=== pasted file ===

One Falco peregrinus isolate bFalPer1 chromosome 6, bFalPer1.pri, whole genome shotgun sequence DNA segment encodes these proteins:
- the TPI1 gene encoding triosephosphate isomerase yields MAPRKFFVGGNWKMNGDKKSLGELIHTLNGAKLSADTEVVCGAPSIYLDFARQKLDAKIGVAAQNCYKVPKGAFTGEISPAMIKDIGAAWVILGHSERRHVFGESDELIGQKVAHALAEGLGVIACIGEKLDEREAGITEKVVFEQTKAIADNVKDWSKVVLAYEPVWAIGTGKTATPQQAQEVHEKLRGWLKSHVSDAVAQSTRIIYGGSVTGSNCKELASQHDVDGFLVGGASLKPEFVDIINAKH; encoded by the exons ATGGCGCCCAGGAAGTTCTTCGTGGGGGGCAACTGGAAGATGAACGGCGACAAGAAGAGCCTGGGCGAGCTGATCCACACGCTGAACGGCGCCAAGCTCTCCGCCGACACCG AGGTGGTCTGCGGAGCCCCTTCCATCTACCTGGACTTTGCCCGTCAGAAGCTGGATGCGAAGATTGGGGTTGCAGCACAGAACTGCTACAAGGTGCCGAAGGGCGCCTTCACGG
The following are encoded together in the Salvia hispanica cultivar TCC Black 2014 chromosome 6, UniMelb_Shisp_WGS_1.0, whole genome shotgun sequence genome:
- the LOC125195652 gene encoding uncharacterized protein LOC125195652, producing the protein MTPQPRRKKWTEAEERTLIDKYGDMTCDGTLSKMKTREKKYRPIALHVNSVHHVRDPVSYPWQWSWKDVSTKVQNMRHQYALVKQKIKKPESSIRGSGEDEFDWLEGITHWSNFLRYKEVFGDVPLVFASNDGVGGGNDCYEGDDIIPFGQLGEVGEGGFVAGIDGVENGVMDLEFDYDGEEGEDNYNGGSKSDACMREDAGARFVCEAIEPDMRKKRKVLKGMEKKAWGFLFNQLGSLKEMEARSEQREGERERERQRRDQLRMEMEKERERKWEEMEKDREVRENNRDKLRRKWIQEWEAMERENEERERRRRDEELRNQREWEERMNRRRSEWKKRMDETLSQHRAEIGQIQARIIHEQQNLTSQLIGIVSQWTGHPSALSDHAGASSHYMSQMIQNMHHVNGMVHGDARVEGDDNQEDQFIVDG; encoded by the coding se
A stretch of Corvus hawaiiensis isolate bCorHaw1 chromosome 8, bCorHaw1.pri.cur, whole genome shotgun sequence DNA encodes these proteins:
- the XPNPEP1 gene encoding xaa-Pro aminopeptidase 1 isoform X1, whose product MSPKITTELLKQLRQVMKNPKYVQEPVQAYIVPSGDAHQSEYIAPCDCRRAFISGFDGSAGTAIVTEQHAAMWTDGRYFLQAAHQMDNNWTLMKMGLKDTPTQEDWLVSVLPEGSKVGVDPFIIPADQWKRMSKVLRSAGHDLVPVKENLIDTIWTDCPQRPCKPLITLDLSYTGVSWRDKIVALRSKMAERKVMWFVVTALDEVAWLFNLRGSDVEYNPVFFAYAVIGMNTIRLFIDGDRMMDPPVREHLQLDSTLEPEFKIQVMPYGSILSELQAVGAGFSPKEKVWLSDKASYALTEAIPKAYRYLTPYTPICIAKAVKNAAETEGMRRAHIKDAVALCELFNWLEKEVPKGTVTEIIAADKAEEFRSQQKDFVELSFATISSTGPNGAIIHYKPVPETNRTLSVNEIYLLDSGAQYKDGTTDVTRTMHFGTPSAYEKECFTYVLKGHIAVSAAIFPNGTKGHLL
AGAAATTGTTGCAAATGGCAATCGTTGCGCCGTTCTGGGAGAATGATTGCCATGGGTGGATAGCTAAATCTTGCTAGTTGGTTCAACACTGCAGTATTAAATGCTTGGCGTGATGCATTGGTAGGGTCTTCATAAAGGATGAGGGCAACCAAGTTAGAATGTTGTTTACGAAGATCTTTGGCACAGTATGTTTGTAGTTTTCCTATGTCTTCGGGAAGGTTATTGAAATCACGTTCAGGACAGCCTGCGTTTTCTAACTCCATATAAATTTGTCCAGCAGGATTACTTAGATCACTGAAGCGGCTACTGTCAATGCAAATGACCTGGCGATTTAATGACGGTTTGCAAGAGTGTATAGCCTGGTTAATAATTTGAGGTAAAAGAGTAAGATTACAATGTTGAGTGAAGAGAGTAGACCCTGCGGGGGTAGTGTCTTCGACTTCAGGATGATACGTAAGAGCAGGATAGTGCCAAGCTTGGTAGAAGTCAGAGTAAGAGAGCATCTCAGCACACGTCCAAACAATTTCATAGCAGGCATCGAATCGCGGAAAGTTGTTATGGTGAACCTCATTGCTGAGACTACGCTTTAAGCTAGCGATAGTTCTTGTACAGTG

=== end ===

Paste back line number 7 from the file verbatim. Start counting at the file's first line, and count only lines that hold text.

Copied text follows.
AGAAATTGTTGCAAATGGCAATCGTTGCGCCGTTCTGGGAGAATGATTGCCATGGGTGGATAGCTAAATCTTGCTAGTTGGTTCAACACTGCAGTATTAAATGCTTGGCGTGATGCATTGGTAGGGTCTTCATAAAGGATGAGGGCAACCAAGTTAGAATGTTGTTTACGAAGATCTTTGGCACAGTATGTTTGTAGTTTTCCTATGTCTTCGGGAAGGTTATTGAAATCACGTTCAGGACAGCCTGCGTTTTCTAACTCCATATAAATTTGTCCAGCAGGATTACTTAGATCACTGAAGCGGCTACTGTCAATGCAAATGACCTGGCGATTTAATGACGGTTTGCAAGAGTGTATAGCCTGGTTAATAATTTGAGGTAAAAGAGTAAGATTACAATGTTGAGTGAAGAGAGTAGACCCTGCGGGGGTAGTGTCTTCGACTTCAGGATGATACGTAAGAGCAGGATAGTGCCAAGCTTGGTAGAAGTCAGAGTAAGAGAGCATCTCAGCACACGTCCAAACAATTTCATAGCAGGCATCGAATCGCGGAAAGTTGTTATGGTGAACCTCATTGCTGAGACTACGCTTTAAGCTAGCGATAGTTCTTGTACAGTG